Guilie, What a wonderful experiment your friend and you started! There really is something to be said for slowing things down to a more sane pace….to finding a less hectic and more peaceful way of life. Not to mention the time and care it takes to prepare a hand-written letter. It is so much more special in the making of it. Thank you so much for your comment and visit to my blog!

  16. Annette, I’m glad you enjoyed the fun adventure with us — you have no idea how many things like this we do! I’d like to say it’s just for the blog, but not at all! 🙂 Speaking of the blog, I’m so happy I got responses and didn’t have to wait as long as I probably will for the bottle messages to return! 🙂

    Ann, The bottle message was pretty simple, just saying I hoped they’d answer back — and saying more specifically where I live, still it’s more fun if it’s a mystery! Letter writing really does seem more newsy somehow, I agree. As for blogging, it’s just sending stuff out into the ocean and then waiting and wondering!

    Sara, Thanks for your sweet comments…. glad you enjoy the acronyms — they started as a way to protect identity for my husband (he’s shy) and then my daughter helped me make one up for her…. we had fun! Glad you enjoyed the story — and I agree that it’s a perfect analogy for writing and hoping we somehow find someone we can connect with out there. You just never know, do you…. funny you’d mention it coming right back to your feet, which is exactly how I felt when the tide pushed the bottle right back at me! 🙂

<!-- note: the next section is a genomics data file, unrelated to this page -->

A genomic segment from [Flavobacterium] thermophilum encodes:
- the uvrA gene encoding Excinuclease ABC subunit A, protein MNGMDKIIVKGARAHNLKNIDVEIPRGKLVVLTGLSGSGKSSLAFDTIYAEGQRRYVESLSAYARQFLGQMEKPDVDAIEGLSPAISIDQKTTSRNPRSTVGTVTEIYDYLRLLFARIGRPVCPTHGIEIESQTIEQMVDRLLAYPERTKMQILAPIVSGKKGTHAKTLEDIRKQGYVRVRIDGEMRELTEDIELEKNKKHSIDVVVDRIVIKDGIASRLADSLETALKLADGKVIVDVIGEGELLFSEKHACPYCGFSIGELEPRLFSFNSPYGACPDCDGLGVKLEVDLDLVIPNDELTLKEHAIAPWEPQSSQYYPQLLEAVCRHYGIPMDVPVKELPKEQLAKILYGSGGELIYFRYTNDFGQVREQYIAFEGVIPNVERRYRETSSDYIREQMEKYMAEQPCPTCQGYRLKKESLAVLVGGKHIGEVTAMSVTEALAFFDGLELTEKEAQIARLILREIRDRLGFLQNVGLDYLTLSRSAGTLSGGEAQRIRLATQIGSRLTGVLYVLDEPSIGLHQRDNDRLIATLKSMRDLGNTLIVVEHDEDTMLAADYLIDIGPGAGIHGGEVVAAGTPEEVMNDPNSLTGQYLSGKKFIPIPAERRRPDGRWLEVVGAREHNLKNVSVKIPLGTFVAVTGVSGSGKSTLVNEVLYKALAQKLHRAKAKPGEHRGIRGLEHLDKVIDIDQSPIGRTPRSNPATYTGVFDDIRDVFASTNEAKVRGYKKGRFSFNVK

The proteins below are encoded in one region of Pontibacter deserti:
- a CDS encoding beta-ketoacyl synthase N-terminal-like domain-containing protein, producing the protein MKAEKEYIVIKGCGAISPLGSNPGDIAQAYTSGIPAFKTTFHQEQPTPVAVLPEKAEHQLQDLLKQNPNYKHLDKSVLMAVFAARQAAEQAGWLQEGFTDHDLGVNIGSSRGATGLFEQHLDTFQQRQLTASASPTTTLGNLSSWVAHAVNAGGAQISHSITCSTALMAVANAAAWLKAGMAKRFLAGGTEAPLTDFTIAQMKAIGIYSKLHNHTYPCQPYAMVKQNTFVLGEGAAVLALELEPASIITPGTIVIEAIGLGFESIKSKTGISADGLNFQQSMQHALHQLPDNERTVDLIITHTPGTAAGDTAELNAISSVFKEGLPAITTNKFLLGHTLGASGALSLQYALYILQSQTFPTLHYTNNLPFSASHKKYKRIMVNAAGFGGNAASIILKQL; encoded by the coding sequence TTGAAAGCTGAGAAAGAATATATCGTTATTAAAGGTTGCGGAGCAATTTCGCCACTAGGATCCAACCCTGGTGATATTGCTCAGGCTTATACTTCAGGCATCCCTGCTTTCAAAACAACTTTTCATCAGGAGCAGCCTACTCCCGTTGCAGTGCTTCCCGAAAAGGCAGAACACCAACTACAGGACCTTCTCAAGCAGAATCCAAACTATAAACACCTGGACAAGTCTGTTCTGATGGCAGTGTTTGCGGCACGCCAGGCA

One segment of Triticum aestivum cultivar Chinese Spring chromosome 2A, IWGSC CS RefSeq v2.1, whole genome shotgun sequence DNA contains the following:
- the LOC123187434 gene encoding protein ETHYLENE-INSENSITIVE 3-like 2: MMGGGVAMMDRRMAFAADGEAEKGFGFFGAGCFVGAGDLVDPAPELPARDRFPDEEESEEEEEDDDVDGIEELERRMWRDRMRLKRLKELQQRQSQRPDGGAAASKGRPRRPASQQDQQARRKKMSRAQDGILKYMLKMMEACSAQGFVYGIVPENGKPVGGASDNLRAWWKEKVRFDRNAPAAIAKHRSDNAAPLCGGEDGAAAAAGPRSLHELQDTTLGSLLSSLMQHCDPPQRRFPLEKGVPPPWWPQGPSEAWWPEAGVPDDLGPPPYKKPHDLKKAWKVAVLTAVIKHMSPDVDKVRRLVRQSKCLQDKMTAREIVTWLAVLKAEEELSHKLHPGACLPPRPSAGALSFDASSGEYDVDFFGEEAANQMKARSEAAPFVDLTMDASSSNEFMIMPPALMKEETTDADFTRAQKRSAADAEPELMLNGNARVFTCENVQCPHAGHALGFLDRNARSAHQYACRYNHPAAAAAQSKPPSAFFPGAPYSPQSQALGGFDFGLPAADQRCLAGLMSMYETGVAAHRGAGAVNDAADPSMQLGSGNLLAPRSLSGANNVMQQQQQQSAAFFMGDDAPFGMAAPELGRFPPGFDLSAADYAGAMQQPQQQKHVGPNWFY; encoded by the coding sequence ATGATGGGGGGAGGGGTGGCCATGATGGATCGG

Nancy, You have no idea how many of these kinds of things I do…. all the time 🙂 I have a pragmatic, sensible side too, but we do enjoy having fun. As for you missing out on this kind of whimsical thing, from your blog I know you have other adventurous streaks…. for instance your travels and planned move — EXCITING!!

  17. I hope you will let us know when you hear back, Julia! I love the idea. When I was a little girl, I lived next door to my best friend and our rooms were directly opposite each other. My father – of his own volition – set up a cable wire between our two houses and put a bucket on the wires. Via pulley, we sent each other messages on paper. We made up a code for our messages so no one could decipher them.

  18. Leslie, I absolutely will let you know when I hear back (if I do)! I’m glad you enjoyed the post and idea. And you have NO IDEA how envious I am of your set up iwth your childhood best friend — I always wanted that kind of set up, isn’t it every kid’s dream? Not to mention your terrific father. The secret code tops it off; I’ve always loved to decipher codes. Thanks so much for your visit to my blog and for your lovely comment!

  19. I love that you did this! Now I want to do the same and see if anyone finds it. Great idea. I agree with Sarah’s comment above that it’s often like putting a thought or writing online; you never know who will read it and how your work will impact others.